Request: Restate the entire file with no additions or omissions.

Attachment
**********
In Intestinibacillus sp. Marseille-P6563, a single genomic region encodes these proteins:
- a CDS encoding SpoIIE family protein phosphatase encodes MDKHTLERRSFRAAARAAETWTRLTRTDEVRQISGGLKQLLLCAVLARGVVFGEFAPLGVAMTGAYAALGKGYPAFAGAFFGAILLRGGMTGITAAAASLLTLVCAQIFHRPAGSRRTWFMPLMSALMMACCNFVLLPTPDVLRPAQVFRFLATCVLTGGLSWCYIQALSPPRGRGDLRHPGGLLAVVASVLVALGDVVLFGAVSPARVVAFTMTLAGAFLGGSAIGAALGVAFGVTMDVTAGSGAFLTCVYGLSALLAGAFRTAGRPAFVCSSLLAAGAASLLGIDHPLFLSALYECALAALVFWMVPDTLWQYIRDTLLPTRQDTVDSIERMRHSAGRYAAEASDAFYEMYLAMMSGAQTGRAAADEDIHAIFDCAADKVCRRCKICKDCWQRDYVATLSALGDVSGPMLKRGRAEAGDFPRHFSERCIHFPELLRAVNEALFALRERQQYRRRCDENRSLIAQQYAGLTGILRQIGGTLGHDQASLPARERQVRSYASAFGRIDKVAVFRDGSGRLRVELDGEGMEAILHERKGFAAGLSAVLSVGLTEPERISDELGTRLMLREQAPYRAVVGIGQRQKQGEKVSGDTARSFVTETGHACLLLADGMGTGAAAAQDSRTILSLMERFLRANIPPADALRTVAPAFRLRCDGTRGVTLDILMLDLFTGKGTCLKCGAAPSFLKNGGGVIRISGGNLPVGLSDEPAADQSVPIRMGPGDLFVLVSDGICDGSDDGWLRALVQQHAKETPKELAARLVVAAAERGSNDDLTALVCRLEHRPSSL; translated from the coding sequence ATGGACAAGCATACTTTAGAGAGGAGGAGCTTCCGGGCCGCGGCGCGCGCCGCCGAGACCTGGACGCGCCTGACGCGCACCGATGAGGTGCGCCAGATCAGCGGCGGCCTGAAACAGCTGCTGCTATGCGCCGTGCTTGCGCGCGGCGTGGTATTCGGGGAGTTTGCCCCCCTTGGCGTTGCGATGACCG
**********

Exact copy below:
In Intestinibacillus sp. Marseille-P6563, a single genomic region encodes these proteins:
- a CDS encoding SpoIIE family protein phosphatase encodes MDKHTLERRSFRAAARAAETWTRLTRTDEVRQISGGLKQLLLCAVLARGVVFGEFAPLGVAMTGAYAALGKGYPAFAGAFFGAILLRGGMTGITAAAASLLTLVCAQIFHRPAGSRRTWFMPLMSALMMACCNFVLLPTPDVLRPAQVFRFLATCVLTGGLSWCYIQALSPPRGRGDLRHPGGLLAVVASVLVALGDVVLFGAVSPARVVAFTMTLAGAFLGGSAIGAALGVAFGVTMDVTAGSGAFLTCVYGLSALLAGAFRTAGRPAFVCSSLLAAGAASLLGIDHPLFLSALYECALAALVFWMVPDTLWQYIRDTLLPTRQDTVDSIERMRHSAGRYAAEASDAFYEMYLAMMSGAQTGRAAADEDIHAIFDCAADKVCRRCKICKDCWQRDYVATLSALGDVSGPMLKRGRAEAGDFPRHFSERCIHFPELLRAVNEALFALRERQQYRRRCDENRSLIAQQYAGLTGILRQIGGTLGHDQASLPARERQVRSYASAFGRIDKVAVFRDGSGRLRVELDGEGMEAILHERKGFAAGLSAVLSVGLTEPERISDELGTRLMLREQAPYRAVVGIGQRQKQGEKVSGDTARSFVTETGHACLLLADGMGTGAAAAQDSRTILSLMERFLRANIPPADALRTVAPAFRLRCDGTRGVTLDILMLDLFTGKGTCLKCGAAPSFLKNGGGVIRISGGNLPVGLSDEPAADQSVPIRMGPGDLFVLVSDGICDGSDDGWLRALVQQHAKETPKELAARLVVAAAERGSNDDLTALVCRLEHRPSSL; translated from the coding sequence ATGGACAAGCATACTTTAGAGAGGAGGAGCTTCCGGGCCGCGGCGCGCGCCGCCGAGACCTGGACGCGCCTGACGCGCACCGATGAGGTGCGCCAGATCAGCGGCGGCCTGAAACAGCTGCTGCTATGCGCCGTGCTTGCGCGCGGCGTGGTATTCGGGGAGTTTGCCCCCCTTGGCGTTGCGATGACCG